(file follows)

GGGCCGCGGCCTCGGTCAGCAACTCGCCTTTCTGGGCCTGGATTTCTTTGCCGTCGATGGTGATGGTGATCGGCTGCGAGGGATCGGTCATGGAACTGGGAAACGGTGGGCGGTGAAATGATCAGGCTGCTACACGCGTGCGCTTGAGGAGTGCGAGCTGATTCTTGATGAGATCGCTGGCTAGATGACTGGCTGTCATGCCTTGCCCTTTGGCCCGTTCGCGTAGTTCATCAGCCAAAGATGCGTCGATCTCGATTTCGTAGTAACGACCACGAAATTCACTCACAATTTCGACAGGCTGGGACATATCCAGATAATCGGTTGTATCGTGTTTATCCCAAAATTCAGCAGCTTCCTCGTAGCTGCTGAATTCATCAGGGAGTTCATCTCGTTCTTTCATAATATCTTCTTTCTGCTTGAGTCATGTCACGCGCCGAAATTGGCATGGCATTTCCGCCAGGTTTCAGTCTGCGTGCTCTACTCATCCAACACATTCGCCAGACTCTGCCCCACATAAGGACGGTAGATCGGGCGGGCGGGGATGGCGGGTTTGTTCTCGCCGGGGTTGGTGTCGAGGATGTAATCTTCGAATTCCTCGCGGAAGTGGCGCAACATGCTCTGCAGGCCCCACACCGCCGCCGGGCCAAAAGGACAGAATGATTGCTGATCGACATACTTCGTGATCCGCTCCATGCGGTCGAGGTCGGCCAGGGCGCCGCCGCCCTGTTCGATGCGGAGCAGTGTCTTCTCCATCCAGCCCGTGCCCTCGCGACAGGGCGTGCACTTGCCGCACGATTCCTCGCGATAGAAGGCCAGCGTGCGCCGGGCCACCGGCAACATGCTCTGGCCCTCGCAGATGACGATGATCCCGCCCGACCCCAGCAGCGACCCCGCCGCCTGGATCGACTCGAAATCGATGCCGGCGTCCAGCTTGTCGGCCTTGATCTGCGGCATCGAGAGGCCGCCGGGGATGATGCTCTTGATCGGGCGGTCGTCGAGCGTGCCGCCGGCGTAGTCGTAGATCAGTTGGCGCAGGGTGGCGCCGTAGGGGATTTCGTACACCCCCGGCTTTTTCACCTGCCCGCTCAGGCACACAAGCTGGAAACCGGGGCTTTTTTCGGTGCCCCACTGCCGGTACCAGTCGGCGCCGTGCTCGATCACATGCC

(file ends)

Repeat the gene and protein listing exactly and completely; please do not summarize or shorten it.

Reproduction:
GGGCCGCGGCCTCGGTCAGCAACTCGCCTTTCTGGGCCTGGATTTCTTTGCCGTCGATGGTGATGGTGATCGGCTGCGAGGGATCGGTCATGGAACTGGGAAACGGTGGGCGGTGAAATGATCAGGCTGCTACACGCGTGCGCTTGAGGAGTGCGAGCTGATTCTTGATGAGATCGCTGGCTAGATGACTGGCTGTCATGCCTTGCCCTTTGGCCCGTTCGCGTAGTTCATCAGCCAAAGATGCGTCGATCTCGATTTCGTAGTAACGACCACGAAATTCACTCACAATTTCGACAGGCTGGGACATATCCAGATAATCGGTTGTATCGTGTTTATCCCAAAATTCAGCAGCTTCCTCGTAGCTGCTGAATTCATCAGGGAGTTCATCTCGTTCTTTCATAATATCTTCTTTCTGCTTGAGTCATGTCACGCGCCGAAATTGGCATGGCATTTCCGCCAGGTTTCAGTCTGCGTGCTCTACTCATCCAACACATTCGCCAGACTCTGCCCCACATAAGGACGGTAGATCGGGCGGGCGGGGATGGCGGGTTTGTTCTCGCCGGGGTTGGTGTCGAGGATGTAATCTTCGAATTCCTCGCGGAAGTGGCGCAACATGCTCTGCAGGCCCCACACCGCCGCCGGGCCAAAAGGACAGAATGATTGCTGATCGACATACTTCGTGATCCGCTCCATGCGGTCGAGGTCGGCCAGGGCGCCGCCGCCCTGTTCGATGCGGAGCAGTGTCTTCTCCATCCAGCCCGTGCCCTCGCGACAGGGCGTGCACTTGCCGCACGATTCCTCGCGATAGAAGGCCAGCGTGCGCCGGGCCACCGGCAACATGCTCTGGCCCTCGCAGATGACGATGATCCCGCCCGACCCCAGCAGCGACCCCGCCGCCTGGATCGACTCGAAATCGATGCCGGCGTCCAGCTTGTCGGCCTTGATCTGCGGCATCGAGAGGCCGCCGGGGATGATGCTCTTGATCGGGCGGTCGTCGAGCGTGCCGCCGGCGTAGTCGTAGATCAGTTGGCGCAGGGTGGCGCCGTAGGGGATTTCGTACACCCCCGGCTTTTTCACCTGCCCGCTCAGGCACACAAGCTGGAAACCGGGGCTTTTTTCGGTGCCCCACTGCCGGTACCAGTCGGCGCCGTGCTCGATCACATGCC